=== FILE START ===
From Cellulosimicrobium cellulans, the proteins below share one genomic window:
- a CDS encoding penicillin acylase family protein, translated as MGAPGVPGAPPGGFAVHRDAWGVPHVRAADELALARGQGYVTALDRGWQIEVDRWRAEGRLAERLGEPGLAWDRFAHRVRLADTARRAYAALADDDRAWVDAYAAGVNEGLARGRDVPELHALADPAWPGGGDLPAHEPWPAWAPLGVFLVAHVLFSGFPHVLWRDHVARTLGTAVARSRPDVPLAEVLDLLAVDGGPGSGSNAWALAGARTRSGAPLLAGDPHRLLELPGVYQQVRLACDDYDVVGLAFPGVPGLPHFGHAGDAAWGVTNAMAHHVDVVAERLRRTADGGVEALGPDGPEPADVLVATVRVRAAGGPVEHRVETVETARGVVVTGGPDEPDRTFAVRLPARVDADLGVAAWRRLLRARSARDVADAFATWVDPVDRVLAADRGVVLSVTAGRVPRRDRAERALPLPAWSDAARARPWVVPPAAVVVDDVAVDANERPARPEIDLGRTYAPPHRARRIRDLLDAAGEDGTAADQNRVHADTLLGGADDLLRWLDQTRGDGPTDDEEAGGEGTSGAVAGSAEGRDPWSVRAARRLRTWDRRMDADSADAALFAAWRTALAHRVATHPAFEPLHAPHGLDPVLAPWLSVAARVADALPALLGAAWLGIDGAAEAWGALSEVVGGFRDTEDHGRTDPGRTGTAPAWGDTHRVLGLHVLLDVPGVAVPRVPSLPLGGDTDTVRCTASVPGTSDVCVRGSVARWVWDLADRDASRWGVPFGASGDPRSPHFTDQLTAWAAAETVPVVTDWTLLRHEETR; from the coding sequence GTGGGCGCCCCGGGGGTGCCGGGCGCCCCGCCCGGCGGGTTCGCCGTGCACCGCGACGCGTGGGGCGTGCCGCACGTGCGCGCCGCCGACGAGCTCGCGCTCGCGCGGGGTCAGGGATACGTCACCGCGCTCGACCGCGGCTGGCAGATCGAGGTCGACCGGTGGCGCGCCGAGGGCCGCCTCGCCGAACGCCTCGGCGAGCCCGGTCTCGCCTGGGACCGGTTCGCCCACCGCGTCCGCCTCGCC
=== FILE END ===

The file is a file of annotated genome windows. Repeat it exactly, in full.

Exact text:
From Cellulosimicrobium cellulans, the proteins below share one genomic window:
- a CDS encoding penicillin acylase family protein, translated as MGAPGVPGAPPGGFAVHRDAWGVPHVRAADELALARGQGYVTALDRGWQIEVDRWRAEGRLAERLGEPGLAWDRFAHRVRLADTARRAYAALADDDRAWVDAYAAGVNEGLARGRDVPELHALADPAWPGGGDLPAHEPWPAWAPLGVFLVAHVLFSGFPHVLWRDHVARTLGTAVARSRPDVPLAEVLDLLAVDGGPGSGSNAWALAGARTRSGAPLLAGDPHRLLELPGVYQQVRLACDDYDVVGLAFPGVPGLPHFGHAGDAAWGVTNAMAHHVDVVAERLRRTADGGVEALGPDGPEPADVLVATVRVRAAGGPVEHRVETVETARGVVVTGGPDEPDRTFAVRLPARVDADLGVAAWRRLLRARSARDVADAFATWVDPVDRVLAADRGVVLSVTAGRVPRRDRAERALPLPAWSDAARARPWVVPPAAVVVDDVAVDANERPARPEIDLGRTYAPPHRARRIRDLLDAAGEDGTAADQNRVHADTLLGGADDLLRWLDQTRGDGPTDDEEAGGEGTSGAVAGSAEGRDPWSVRAARRLRTWDRRMDADSADAALFAAWRTALAHRVATHPAFEPLHAPHGLDPVLAPWLSVAARVADALPALLGAAWLGIDGAAEAWGALSEVVGGFRDTEDHGRTDPGRTGTAPAWGDTHRVLGLHVLLDVPGVAVPRVPSLPLGGDTDTVRCTASVPGTSDVCVRGSVARWVWDLADRDASRWGVPFGASGDPRSPHFTDQLTAWAAAETVPVVTDWTLLRHEETR; from the coding sequence GTGGGCGCCCCGGGGGTGCCGGGCGCCCCGCCCGGCGGGTTCGCCGTGCACCGCGACGCGTGGGGCGTGCCGCACGTGCGCGCCGCCGACGAGCTCGCGCTCGCGCGGGGTCAGGGATACGTCACCGCGCTCGACCGCGGCTGGCAGATCGAGGTCGACCGGTGGCGCGCCGAGGGCCGCCTCGCCGAACGCCTCGGCGAGCCCGGTCTCGCCTGGGACCGGTTCGCCCACCGCGTCCGCCTCGCC